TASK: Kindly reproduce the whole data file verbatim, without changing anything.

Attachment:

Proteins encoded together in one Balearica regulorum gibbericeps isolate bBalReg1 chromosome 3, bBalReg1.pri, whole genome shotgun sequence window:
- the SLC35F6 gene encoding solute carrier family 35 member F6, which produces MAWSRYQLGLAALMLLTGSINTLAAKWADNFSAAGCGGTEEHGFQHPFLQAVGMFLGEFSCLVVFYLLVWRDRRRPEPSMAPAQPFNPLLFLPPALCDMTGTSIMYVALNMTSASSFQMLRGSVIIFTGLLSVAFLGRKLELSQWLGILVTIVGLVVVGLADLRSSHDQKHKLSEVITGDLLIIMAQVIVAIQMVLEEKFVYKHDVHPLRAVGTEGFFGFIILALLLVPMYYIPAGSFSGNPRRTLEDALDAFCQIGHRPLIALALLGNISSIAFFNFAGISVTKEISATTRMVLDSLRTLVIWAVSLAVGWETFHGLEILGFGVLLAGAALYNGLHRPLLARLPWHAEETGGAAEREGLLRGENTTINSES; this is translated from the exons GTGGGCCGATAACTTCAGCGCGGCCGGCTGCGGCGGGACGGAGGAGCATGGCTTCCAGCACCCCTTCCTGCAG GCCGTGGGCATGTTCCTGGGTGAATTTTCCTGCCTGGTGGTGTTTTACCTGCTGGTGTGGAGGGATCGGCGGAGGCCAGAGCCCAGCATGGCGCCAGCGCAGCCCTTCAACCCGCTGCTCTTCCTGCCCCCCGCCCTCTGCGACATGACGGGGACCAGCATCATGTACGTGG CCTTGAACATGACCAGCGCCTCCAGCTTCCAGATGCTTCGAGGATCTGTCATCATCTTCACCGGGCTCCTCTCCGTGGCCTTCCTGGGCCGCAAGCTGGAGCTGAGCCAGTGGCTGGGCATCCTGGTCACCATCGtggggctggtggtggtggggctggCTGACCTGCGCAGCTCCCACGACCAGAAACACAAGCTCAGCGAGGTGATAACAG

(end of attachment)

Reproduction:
Proteins encoded together in one Balearica regulorum gibbericeps isolate bBalReg1 chromosome 3, bBalReg1.pri, whole genome shotgun sequence window:
- the SLC35F6 gene encoding solute carrier family 35 member F6, which produces MAWSRYQLGLAALMLLTGSINTLAAKWADNFSAAGCGGTEEHGFQHPFLQAVGMFLGEFSCLVVFYLLVWRDRRRPEPSMAPAQPFNPLLFLPPALCDMTGTSIMYVALNMTSASSFQMLRGSVIIFTGLLSVAFLGRKLELSQWLGILVTIVGLVVVGLADLRSSHDQKHKLSEVITGDLLIIMAQVIVAIQMVLEEKFVYKHDVHPLRAVGTEGFFGFIILALLLVPMYYIPAGSFSGNPRRTLEDALDAFCQIGHRPLIALALLGNISSIAFFNFAGISVTKEISATTRMVLDSLRTLVIWAVSLAVGWETFHGLEILGFGVLLAGAALYNGLHRPLLARLPWHAEETGGAAEREGLLRGENTTINSES; this is translated from the exons GTGGGCCGATAACTTCAGCGCGGCCGGCTGCGGCGGGACGGAGGAGCATGGCTTCCAGCACCCCTTCCTGCAG GCCGTGGGCATGTTCCTGGGTGAATTTTCCTGCCTGGTGGTGTTTTACCTGCTGGTGTGGAGGGATCGGCGGAGGCCAGAGCCCAGCATGGCGCCAGCGCAGCCCTTCAACCCGCTGCTCTTCCTGCCCCCCGCCCTCTGCGACATGACGGGGACCAGCATCATGTACGTGG CCTTGAACATGACCAGCGCCTCCAGCTTCCAGATGCTTCGAGGATCTGTCATCATCTTCACCGGGCTCCTCTCCGTGGCCTTCCTGGGCCGCAAGCTGGAGCTGAGCCAGTGGCTGGGCATCCTGGTCACCATCGtggggctggtggtggtggggctggCTGACCTGCGCAGCTCCCACGACCAGAAACACAAGCTCAGCGAGGTGATAACAG